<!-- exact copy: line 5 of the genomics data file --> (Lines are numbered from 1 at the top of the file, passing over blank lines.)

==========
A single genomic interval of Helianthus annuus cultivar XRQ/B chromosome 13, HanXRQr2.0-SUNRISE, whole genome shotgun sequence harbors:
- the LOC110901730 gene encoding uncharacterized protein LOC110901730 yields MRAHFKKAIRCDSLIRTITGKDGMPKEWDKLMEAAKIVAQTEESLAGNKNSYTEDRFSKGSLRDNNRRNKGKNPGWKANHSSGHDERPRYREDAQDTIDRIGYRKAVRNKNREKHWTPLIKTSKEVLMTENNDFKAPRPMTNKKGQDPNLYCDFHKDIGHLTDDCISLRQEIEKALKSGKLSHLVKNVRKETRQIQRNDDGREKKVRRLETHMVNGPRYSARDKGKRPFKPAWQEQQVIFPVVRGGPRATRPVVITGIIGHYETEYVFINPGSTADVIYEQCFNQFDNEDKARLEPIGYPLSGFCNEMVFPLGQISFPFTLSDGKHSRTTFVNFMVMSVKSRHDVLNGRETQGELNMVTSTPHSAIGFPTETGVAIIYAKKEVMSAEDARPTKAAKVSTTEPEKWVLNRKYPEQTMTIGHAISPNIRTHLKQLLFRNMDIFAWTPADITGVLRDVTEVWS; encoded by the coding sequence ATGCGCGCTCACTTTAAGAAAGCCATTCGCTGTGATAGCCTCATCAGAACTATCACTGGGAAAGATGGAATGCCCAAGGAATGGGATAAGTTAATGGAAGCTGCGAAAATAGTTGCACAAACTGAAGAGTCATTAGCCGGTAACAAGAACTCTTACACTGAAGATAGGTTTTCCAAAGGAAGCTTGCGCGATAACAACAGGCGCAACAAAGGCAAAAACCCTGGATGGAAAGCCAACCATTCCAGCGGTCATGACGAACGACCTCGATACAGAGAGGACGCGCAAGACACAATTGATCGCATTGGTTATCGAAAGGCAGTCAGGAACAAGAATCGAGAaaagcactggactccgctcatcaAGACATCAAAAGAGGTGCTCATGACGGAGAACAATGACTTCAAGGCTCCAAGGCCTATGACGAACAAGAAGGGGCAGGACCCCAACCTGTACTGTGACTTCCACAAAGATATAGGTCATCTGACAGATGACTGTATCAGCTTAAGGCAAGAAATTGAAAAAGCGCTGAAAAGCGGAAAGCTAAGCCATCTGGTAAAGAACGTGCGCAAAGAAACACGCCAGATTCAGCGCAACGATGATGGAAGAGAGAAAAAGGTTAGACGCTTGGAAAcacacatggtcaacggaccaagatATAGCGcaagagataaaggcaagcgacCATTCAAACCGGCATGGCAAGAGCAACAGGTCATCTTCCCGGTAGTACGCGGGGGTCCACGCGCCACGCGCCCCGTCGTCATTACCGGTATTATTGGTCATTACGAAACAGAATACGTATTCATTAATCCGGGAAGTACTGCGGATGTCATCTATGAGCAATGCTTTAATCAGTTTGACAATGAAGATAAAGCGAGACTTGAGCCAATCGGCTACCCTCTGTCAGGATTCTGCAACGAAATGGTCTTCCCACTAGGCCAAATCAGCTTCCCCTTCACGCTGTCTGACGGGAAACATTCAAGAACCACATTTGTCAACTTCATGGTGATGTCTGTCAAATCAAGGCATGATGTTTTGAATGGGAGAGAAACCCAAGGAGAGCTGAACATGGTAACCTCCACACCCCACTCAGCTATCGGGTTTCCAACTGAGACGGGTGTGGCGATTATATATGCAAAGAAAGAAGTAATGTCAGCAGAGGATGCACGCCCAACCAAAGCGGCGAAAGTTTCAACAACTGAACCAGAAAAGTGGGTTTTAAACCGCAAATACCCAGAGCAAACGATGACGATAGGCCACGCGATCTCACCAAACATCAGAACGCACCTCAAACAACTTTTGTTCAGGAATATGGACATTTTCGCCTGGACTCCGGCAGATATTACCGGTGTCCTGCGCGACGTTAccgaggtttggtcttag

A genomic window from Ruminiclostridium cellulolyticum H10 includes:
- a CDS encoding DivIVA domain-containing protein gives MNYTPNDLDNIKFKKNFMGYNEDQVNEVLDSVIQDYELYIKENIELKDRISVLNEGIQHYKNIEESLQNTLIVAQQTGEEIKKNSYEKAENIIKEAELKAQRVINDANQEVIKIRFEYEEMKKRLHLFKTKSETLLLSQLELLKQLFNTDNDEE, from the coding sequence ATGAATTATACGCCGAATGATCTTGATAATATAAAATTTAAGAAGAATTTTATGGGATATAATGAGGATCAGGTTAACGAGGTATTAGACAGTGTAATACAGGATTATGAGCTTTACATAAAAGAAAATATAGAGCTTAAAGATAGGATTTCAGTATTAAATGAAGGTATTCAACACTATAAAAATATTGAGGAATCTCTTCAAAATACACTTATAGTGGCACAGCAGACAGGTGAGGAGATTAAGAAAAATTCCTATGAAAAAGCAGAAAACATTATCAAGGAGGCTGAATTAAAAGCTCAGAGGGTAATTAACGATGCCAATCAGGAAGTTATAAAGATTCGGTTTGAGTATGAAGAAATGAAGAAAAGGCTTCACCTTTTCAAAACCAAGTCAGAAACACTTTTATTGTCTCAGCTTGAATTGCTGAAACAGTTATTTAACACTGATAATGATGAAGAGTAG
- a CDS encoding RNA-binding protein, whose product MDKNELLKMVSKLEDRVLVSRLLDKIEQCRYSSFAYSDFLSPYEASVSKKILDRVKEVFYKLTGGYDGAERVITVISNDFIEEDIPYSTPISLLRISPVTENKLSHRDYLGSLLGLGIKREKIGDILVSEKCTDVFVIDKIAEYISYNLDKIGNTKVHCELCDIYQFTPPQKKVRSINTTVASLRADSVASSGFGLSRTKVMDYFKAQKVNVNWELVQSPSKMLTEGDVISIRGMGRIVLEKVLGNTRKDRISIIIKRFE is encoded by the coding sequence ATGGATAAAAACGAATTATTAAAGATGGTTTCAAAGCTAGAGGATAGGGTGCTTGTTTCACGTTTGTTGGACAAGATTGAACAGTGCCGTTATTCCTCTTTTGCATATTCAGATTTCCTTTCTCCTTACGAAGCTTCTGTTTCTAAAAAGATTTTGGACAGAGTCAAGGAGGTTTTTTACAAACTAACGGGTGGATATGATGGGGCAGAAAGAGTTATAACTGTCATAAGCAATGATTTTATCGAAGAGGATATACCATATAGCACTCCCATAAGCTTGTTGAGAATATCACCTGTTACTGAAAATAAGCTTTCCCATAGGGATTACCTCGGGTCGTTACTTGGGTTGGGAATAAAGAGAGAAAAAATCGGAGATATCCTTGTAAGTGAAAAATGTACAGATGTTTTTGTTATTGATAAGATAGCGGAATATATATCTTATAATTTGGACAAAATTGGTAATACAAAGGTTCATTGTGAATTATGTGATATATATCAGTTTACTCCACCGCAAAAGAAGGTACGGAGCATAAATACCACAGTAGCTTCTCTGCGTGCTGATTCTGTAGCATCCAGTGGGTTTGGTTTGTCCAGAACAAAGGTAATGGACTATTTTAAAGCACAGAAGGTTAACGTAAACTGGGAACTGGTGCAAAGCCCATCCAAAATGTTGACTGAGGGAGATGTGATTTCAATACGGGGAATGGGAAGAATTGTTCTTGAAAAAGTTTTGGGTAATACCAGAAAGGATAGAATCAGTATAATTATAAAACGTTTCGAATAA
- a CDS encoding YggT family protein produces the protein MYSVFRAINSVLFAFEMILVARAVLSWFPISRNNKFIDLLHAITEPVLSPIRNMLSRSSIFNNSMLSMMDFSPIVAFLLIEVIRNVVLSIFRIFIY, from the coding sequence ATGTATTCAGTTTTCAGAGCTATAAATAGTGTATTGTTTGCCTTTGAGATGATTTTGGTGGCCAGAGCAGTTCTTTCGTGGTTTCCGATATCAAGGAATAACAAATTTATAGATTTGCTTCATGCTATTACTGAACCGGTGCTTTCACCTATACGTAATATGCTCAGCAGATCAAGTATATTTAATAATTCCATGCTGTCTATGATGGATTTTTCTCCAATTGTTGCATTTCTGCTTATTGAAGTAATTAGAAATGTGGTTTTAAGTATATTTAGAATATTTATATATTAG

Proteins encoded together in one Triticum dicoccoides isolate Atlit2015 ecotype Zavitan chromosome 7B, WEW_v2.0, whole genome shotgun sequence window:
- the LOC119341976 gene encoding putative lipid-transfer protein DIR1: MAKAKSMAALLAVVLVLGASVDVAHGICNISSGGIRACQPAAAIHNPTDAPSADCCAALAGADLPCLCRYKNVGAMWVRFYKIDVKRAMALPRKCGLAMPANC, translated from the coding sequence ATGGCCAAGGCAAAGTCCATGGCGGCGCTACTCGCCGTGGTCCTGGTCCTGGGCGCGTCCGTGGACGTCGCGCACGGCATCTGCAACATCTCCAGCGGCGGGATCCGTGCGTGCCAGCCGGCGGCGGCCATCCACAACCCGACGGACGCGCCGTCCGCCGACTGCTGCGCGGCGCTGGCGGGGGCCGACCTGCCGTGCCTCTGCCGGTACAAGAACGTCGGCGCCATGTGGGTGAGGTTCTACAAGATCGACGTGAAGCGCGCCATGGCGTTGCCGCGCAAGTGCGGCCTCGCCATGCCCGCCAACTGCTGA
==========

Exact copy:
- a CDS encoding RNA-binding protein, whose product MDKNELLKMVSKLEDRVLVSRLLDKIEQCRYSSFAYSDFLSPYEASVSKKILDRVKEVFYKLTGGYDGAERVITVISNDFIEEDIPYSTPISLLRISPVTENKLSHRDYLGSLLGLGIKREKIGDILVSEKCTDVFVIDKIAEYISYNLDKIGNTKVHCELCDIYQFTPPQKKVRSINTTVASLRADSVASSGFGLSRTKVMDYFKAQKVNVNWELVQSPSKMLTEGDVISIRGMGRIVLEKVLGNTRKDRISIIIKRFE is encoded by the coding sequence ATGGATAAAAACGAATTATTAAAGATGGTTTCAAAGCTAGAGGATAGGGTGCTTGTTTCACGTTTGTTGGACAAGATTGAACAGTGCCGTTATTCCTCTTTTGCATATTCAGATTTCCTTTCTCCTTACGAAGCTTCTGTTTCTAAAAAGATTTTGGACAGAGTCAAGGAGGTTTTTTACAAACTAACGGGTGGATATGATGGGGCAGAAAGAGTTATAACTGTCATAAGCAATGATTTTATCGAAGAGGATATACCATATAGCACTCCCATAAGCTTGTTGAGAATATCACCTGTTACTGAAAATAAGCTTTCCCATAGGGATTACCTCGGGTCGTTACTTGGGTTGGGAATAAAGAGAGAAAAAATCGGAGATATCCTTGTAAGTGAAAAATGTACAGATGTTTTTGTTATTGATAAGATAGCGGAATATATATCTTATAATTTGGACAAAATTGGTAATACAAAGGTTCATTGTGAATTATGTGATATATATCAGTTTACTCCACCGCAAAAGAAGGTACGGAGCATAAATACCACAGTAGCTTCTCTGCGTGCTGATTCTGTAGCATCCAGTGGGTTTGGTTTGTCCAGAACAAAGGTAATGGACTATTTTAAAGCACAGAAGGTTAACGTAAACTGGGAACTGGTGCAAAGCCCATCCAAAATGTTGACTGAGGGAGATGTGATTTCAATACGGGGAATGGGAAGAATTGTTCTTGAAAAAGTTTTGGGTAATACCAGAAAGGATAGAATCAGTATAATTATAAAACGTTTCGAATAA